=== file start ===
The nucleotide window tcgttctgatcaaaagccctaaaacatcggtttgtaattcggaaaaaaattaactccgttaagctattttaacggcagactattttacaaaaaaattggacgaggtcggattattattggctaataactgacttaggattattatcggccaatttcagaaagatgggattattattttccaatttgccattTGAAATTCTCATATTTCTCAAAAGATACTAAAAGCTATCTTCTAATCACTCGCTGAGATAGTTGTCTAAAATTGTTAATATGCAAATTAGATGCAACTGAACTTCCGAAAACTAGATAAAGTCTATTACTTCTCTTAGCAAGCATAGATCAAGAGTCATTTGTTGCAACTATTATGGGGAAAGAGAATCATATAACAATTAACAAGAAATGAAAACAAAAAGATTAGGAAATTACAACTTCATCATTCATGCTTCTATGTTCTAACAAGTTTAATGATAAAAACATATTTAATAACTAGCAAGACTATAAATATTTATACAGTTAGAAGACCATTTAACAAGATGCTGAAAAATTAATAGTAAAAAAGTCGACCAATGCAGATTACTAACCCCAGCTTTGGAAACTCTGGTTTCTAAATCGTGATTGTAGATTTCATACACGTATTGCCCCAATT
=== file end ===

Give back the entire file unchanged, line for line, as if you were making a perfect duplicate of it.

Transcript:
The nucleotide window tcgttctgatcaaaagccctaaaacatcggtttgtaattcggaaaaaaattaactccgttaagctattttaacggcagactattttacaaaaaaattggacgaggtcggattattattggctaataactgacttaggattattatcggccaatttcagaaagatgggattattattttccaatttgccattTGAAATTCTCATATTTCTCAAAAGATACTAAAAGCTATCTTCTAATCACTCGCTGAGATAGTTGTCTAAAATTGTTAATATGCAAATTAGATGCAACTGAACTTCCGAAAACTAGATAAAGTCTATTACTTCTCTTAGCAAGCATAGATCAAGAGTCATTTGTTGCAACTATTATGGGGAAAGAGAATCATATAACAATTAACAAGAAATGAAAACAAAAAGATTAGGAAATTACAACTTCATCATTCATGCTTCTATGTTCTAACAAGTTTAATGATAAAAACATATTTAATAACTAGCAAGACTATAAATATTTATACAGTTAGAAGACCATTTAACAAGATGCTGAAAAATTAATAGTAAAAAAGTCGACCAATGCAGATTACTAACCCCAGCTTTGGAAACTCTGGTTTCTAAATCGTGATTGTAGATTTCATACACGTATTGCCCCAATT